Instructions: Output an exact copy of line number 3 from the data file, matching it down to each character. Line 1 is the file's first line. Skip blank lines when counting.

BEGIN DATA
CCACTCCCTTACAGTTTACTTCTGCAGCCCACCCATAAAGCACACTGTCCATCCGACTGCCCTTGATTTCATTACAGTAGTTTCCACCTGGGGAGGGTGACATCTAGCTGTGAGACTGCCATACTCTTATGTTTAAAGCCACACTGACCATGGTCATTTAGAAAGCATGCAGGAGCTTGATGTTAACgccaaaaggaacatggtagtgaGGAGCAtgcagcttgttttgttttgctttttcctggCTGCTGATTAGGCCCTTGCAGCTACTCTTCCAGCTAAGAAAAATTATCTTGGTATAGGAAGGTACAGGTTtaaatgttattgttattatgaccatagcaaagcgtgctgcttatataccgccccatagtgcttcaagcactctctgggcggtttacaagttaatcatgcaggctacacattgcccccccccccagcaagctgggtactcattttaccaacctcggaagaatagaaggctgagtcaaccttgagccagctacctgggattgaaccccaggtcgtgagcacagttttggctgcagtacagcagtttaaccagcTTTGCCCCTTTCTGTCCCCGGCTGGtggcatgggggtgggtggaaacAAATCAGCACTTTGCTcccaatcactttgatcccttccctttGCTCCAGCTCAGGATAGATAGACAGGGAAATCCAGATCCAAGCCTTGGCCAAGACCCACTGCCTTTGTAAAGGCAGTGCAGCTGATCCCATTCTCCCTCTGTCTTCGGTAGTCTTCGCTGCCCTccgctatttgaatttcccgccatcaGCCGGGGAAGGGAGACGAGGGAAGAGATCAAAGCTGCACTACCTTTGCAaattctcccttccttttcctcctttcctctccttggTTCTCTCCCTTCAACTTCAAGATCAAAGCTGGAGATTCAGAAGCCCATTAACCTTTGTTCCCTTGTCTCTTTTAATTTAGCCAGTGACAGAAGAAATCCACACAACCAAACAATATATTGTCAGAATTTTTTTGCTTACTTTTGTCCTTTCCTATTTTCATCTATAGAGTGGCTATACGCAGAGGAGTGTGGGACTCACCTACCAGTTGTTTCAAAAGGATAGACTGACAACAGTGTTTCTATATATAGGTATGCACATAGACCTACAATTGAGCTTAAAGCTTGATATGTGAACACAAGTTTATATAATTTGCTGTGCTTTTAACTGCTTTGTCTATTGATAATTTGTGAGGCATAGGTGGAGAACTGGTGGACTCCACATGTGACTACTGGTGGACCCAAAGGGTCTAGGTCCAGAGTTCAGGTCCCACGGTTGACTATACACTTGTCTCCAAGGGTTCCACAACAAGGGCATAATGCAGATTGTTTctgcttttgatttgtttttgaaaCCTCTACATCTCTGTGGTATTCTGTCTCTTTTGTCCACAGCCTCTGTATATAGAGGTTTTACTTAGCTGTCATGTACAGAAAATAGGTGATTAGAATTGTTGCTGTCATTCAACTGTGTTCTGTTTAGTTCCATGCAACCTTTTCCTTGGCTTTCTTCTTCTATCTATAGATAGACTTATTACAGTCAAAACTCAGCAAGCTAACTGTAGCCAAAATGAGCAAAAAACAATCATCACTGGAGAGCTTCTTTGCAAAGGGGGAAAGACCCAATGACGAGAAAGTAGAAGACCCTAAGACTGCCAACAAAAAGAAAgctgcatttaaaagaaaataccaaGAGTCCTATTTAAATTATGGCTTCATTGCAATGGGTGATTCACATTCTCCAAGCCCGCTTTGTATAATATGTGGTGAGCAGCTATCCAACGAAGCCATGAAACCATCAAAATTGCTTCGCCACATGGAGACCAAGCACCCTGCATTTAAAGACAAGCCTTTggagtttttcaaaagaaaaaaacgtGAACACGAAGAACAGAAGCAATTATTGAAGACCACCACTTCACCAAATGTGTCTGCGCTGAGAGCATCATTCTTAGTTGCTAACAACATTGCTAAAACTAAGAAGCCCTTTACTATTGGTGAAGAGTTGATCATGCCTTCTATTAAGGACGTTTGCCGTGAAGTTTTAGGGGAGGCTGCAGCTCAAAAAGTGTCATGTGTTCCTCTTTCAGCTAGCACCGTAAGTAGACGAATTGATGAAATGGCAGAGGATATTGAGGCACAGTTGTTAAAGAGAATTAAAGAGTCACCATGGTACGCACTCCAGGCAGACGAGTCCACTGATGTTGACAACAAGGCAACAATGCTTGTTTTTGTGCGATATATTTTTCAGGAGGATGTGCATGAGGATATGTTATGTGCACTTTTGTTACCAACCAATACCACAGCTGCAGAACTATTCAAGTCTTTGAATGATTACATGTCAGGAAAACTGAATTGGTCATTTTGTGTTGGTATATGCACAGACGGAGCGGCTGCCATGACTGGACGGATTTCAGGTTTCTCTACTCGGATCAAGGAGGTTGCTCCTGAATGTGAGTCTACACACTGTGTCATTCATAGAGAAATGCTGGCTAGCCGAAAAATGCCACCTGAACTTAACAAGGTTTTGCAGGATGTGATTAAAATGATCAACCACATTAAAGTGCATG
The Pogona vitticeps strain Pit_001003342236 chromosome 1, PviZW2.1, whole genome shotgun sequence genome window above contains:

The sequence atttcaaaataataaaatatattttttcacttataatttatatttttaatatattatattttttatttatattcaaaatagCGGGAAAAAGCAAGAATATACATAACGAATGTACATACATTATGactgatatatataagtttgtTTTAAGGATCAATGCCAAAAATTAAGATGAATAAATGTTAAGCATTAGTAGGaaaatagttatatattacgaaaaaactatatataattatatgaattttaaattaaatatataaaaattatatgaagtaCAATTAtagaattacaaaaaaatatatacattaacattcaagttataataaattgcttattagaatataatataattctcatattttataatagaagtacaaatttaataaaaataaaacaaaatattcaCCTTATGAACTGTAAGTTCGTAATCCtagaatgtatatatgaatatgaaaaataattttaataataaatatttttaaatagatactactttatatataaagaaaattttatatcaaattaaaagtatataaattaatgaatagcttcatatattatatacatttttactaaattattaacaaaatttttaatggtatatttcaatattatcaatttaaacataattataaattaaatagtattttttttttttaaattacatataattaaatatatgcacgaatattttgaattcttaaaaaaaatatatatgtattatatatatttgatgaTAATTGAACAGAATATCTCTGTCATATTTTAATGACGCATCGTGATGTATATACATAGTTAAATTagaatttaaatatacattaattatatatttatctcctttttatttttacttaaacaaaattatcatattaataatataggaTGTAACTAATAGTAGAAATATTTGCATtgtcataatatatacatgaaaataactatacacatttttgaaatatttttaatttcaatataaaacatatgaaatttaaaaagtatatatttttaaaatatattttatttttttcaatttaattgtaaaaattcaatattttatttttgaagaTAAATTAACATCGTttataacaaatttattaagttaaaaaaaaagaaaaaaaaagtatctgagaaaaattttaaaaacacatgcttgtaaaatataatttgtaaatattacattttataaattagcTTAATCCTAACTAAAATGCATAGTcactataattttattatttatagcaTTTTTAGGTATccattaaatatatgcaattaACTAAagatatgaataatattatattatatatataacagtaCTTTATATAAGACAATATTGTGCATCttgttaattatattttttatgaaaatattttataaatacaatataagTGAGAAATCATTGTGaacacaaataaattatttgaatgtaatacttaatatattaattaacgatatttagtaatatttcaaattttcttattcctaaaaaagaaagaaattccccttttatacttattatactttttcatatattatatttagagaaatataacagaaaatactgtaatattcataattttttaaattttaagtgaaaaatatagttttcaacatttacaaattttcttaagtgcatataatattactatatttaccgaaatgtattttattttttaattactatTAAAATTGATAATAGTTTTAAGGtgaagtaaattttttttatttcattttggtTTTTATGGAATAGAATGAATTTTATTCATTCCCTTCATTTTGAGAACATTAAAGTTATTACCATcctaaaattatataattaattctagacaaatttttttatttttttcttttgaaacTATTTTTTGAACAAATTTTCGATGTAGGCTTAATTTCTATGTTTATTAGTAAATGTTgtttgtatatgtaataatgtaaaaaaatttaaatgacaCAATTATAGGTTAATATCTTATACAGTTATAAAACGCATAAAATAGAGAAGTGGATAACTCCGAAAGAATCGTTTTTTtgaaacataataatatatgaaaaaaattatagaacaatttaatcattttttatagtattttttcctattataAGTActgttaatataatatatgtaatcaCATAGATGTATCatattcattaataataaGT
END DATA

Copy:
The sequence atttcaaaataataaaatatattttttcacttataatttatatttttaatatattatattttttatttatattcaaaatagCGGGAAAAAGCAAGAATATACATAACGAATGTACATACATTATGactgatatatataagtttgtTTTAAGGATCAATGCCAAAAATTAAGATGAATAAATGTTAAGCATTAGTAGGaaaatagttatatattacgaaaaaactatatataattatatgaattttaaattaaatatataaaaattatatgaagtaCAATTAtagaattacaaaaaaatatatacattaacattcaagttataataaattgcttattagaatataatataattctcatattttataatagaagtacaaatttaataaaaataaaacaaaatattcaCCTTATGAACTGTAAGTTCGTAATCCtagaatgtatatatgaatatgaaaaataattttaataataaatatttttaaatagatactactttatatataaagaaaattttatatcaaattaaaagtatataaattaatgaatagcttcatatattatatacatttttactaaattattaacaaaatttttaatggtatatttcaatattatcaatttaaacataattataaattaaatagtattttttttttttaaattacatataattaaatatatgcacgaatattttgaattcttaaaaaaaatatatatgtattatatatatttgatgaTAATTGAACAGAATATCTCTGTCATATTTTAATGACGCATCGTGATGTATATACATAGTTAAATTagaatttaaatatacattaattatatatttatctcctttttatttttacttaaacaaaattatcatattaataatataggaTGTAACTAATAGTAGAAATATTTGCATtgtcataatatatacatgaaaataactatacacatttttgaaatatttttaatttcaatataaaacatatgaaatttaaaaagtatatatttttaaaatatattttatttttttcaatttaattgtaaaaattcaatattttatttttgaagaTAAATTAACATCGTttataacaaatttattaagttaaaaaaaaagaaaaaaaaagtatctgagaaaaattttaaaaacacatgcttgtaaaatataatttgtaaatattacattttataaattagcTTAATCCTAACTAAAATGCATAGTcactataattttattatttatagcaTTTTTAGGTATccattaaatatatgcaattaACTAAagatatgaataatattatattatatatataacagtaCTTTATATAAGACAATATTGTGCATCttgttaattatattttttatgaaaatattttataaatacaatataagTGAGAAATCATTGTGaacacaaataaattatttgaatgtaatacttaatatattaattaacgatatttagtaatatttcaaattttcttattcctaaaaaagaaagaaattccccttttatacttattatactttttcatatattatatttagagaaatataacagaaaatactgtaatattcataattttttaaattttaagtgaaaaatatagttttcaacatttacaaattttcttaagtgcatataatattactatatttaccgaaatgtattttattttttaattactatTAAAATTGATAATAGTTTTAAGGtgaagtaaattttttttatttcattttggtTTTTATGGAATAGAATGAATTTTATTCATTCCCTTCATTTTGAGAACATTAAAGTTATTACCATcctaaaattatataattaattctagacaaatttttttatttttttcttttgaaacTATTTTTTGAACAAATTTTCGATGTAGGCTTAATTTCTATGTTTATTAGTAAATGTTgtttgtatatgtaataatgtaaaaaaatttaaatgacaCAATTATAGGTTAATATCTTATACAGTTATAAAACGCATAAAATAGAGAAGTGGATAACTCCGAAAGAATCGTTTTTTtgaaacataataatatatgaaaaaaattatagaacaatttaatcattttttatagtattttttcctattataAGTActgttaatataatatatgtaatcaCATAGATGTATCatattcattaataataaGT